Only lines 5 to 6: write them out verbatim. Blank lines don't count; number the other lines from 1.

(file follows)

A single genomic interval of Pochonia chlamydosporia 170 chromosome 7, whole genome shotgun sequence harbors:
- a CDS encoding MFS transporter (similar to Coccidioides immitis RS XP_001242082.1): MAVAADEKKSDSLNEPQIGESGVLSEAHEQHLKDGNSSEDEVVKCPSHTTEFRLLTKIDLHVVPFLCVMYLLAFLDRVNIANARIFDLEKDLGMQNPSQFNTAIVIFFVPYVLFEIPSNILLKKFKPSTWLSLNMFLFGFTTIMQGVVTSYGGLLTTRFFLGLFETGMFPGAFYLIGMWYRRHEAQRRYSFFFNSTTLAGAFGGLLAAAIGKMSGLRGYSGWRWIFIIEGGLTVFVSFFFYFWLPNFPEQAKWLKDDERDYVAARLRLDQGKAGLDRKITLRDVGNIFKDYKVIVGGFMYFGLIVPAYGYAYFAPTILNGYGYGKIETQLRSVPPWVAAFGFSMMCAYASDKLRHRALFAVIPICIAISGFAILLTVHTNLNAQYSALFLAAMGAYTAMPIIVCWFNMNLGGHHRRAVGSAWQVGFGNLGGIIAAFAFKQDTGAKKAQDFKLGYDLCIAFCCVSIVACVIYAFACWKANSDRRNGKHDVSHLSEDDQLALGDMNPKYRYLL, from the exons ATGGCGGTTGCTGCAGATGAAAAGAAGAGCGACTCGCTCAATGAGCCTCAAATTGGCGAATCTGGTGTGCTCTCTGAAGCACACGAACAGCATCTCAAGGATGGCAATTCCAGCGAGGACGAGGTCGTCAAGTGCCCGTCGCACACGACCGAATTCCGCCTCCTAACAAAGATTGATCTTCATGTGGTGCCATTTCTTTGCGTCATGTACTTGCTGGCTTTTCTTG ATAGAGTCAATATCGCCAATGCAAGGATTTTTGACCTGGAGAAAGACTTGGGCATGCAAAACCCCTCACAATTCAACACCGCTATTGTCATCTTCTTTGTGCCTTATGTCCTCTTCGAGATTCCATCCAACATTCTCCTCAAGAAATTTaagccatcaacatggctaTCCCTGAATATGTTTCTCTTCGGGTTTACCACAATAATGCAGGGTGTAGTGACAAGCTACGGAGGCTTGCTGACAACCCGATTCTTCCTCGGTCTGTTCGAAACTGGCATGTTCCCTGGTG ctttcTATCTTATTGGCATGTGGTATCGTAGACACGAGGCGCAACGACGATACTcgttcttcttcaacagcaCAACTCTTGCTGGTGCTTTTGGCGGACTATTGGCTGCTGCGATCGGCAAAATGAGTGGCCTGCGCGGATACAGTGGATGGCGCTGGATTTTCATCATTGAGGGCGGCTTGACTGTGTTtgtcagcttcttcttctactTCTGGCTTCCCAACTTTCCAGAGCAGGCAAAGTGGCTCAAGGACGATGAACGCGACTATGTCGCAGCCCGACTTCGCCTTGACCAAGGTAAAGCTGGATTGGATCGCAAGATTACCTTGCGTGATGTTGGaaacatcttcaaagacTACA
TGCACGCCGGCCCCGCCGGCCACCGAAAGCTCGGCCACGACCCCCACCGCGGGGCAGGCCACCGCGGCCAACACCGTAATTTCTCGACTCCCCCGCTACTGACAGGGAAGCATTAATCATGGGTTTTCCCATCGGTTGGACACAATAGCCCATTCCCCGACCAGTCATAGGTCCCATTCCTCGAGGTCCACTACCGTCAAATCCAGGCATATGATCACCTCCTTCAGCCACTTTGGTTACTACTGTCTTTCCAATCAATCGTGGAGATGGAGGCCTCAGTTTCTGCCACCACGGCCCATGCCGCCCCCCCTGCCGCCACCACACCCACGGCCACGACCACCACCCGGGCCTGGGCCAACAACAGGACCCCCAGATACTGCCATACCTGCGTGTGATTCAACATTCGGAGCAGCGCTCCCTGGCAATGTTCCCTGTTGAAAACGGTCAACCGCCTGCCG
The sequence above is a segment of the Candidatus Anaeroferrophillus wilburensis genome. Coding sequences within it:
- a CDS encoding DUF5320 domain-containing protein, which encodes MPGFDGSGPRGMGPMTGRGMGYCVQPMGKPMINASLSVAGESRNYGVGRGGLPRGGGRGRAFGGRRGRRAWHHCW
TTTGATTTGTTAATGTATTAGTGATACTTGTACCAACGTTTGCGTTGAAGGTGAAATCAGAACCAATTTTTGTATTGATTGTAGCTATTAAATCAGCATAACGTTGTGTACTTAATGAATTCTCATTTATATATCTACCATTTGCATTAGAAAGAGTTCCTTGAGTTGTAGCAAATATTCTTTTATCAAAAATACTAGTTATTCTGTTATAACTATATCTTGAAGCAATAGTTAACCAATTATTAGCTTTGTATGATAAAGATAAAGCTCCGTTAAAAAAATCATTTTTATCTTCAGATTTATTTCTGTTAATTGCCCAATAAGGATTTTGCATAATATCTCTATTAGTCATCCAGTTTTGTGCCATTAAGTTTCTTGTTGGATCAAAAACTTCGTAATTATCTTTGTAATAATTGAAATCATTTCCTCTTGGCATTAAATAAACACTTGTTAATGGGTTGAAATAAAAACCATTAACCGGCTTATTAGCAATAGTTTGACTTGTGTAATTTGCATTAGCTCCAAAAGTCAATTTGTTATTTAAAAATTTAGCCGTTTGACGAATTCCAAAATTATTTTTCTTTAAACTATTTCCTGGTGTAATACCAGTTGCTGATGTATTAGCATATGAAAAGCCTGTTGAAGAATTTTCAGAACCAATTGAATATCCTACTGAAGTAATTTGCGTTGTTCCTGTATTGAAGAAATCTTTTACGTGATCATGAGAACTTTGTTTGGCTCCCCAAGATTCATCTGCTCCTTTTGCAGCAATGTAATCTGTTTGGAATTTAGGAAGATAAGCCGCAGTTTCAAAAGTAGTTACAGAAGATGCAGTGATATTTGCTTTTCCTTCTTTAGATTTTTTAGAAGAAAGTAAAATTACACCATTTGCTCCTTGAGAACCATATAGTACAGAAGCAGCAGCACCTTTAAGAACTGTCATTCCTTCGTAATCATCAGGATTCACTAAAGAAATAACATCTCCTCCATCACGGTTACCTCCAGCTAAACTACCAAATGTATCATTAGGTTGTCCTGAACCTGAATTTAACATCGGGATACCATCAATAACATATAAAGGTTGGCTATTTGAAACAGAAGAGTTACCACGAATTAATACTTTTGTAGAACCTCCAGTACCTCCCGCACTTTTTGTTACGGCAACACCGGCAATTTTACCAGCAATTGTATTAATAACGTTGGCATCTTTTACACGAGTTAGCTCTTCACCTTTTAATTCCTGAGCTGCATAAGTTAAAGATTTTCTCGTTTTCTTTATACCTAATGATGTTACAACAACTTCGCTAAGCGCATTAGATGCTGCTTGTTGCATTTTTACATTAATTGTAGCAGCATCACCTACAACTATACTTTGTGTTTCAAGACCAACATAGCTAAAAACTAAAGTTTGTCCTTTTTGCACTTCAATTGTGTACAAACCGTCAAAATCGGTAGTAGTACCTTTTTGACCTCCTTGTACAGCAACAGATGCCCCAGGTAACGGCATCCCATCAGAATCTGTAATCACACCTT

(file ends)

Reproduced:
- a CDS encoding DUF5320 domain-containing protein, which encodes MPGFDGSGPRGMGPMTGRGMGYCVQPMGKPMINASLSVAGESRNYGVGRGGLPRGGGRGRAFGGRRGRRAWHHCW
TTTGATTTGTTAATGTATTAGTGATACTTGTACCAACGTTTGCGTTGAAGGTGAAATCAGAACCAATTTTTGTATTGATTGTAGCTATTAAATCAGCATAACGTTGTGTACTTAATGAATTCTCATTTATATATCTACCATTTGCATTAGAAAGAGTTCCTTGAGTTGTAGCAAATATTCTTTTATCAAAAATACTAGTTATTCTGTTATAACTATATCTTGAAGCAATAGTTAACCAATTATTAGCTTTGTATGATAAAGATAAAGCTCCGTTAAAAAAATCATTTTTATCTTCAGATTTATTTCTGTTAATTGCCCAATAAGGATTTTGCATAATATCTCTATTAGTCATCCAGTTTTGTGCCATTAAGTTTCTTGTTGGATCAAAAACTTCGTAATTATCTTTGTAATAATTGAAATCATTTCCTCTTGGCATTAAATAAACACTTGTTAATGGGTTGAAATAAAAACCATTAACCGGCTTATTAGCAATAGTTTGACTTGTGTAATTTGCATTAGCTCCAAAAGTCAATTTGTTATTTAAAAATTTAGCCGTTTGACGAATTCCAAAATTATTTTTCTTTAAACTATTTCCTGGTGTAATACCAGTTGCTGATGTATTAGCATATGAAAAGCCTGTTGAAGAATTTTCAGAACCAATTGAATATCCTACTGAAGTAATTTGCGTTGTTCCTGTATTGAAGAAATCTTTTACGTGATCATGAGAACTTTGTTTGGCTCCCCAAGATTCATCTGCTCCTTTTGCAGCAATGTAATCTGTTTGGAATTTAGGAAGATAAGCCGCAGTTTCAAAAGTAGTTACAGAAGATGCAGTGATATTTGCTTTTCCTTCTTTAGATTTTTTAGAAGAAAGTAAAATTACACCATTTGCTCCTTGAGAACCATATAGTACAGAAGCAGCAGCACCTTTAAGAACTGTCATTCCTTCGTAATCATCAGGATTCACTAAAGAAATAACATCTCCTCCATCACGGTTACCTCCAGCTAAACTACCAAATGTATCATTAGGTTGTCCTGAACCTGAATTTAACATCGGGATACCATCAATAACATATAAAGGTTGGCTATTTGAAACAGAAGAGTTACCACGAATTAATACTTTTGTAGAACCTCCAGTACCTCCCGCACTTTTTGTTACGGCAACACCGGCAATTTTACCAGCAATTGTATTAATAACGTTGGCATCTTTTACACGAGTTAGCTCTTCACCTTTTAATTCCTGAGCTGCATAAGTTAAAGATTTTCTCGTTTTCTTTATACCTAATGATGTTACAACAACTTCGCTAAGCGCATTAGATGCTGCTTGTTGCATTTTTACATTAATTGTAGCAGCATCACCTACAACTATACTTTGTGTTTCAAGACCAACATAGCTAAAAACTAAAGTTTGTCCTTTTTGCACTTCAATTGTGTACAAACCGTCAAAATCGGTAGTAGTACCTTTTTGACCTCCTTGTACAGCAACAGATGCCCCAGGTAACGGCATCCCATCAGAATCTGTAATCACACCTT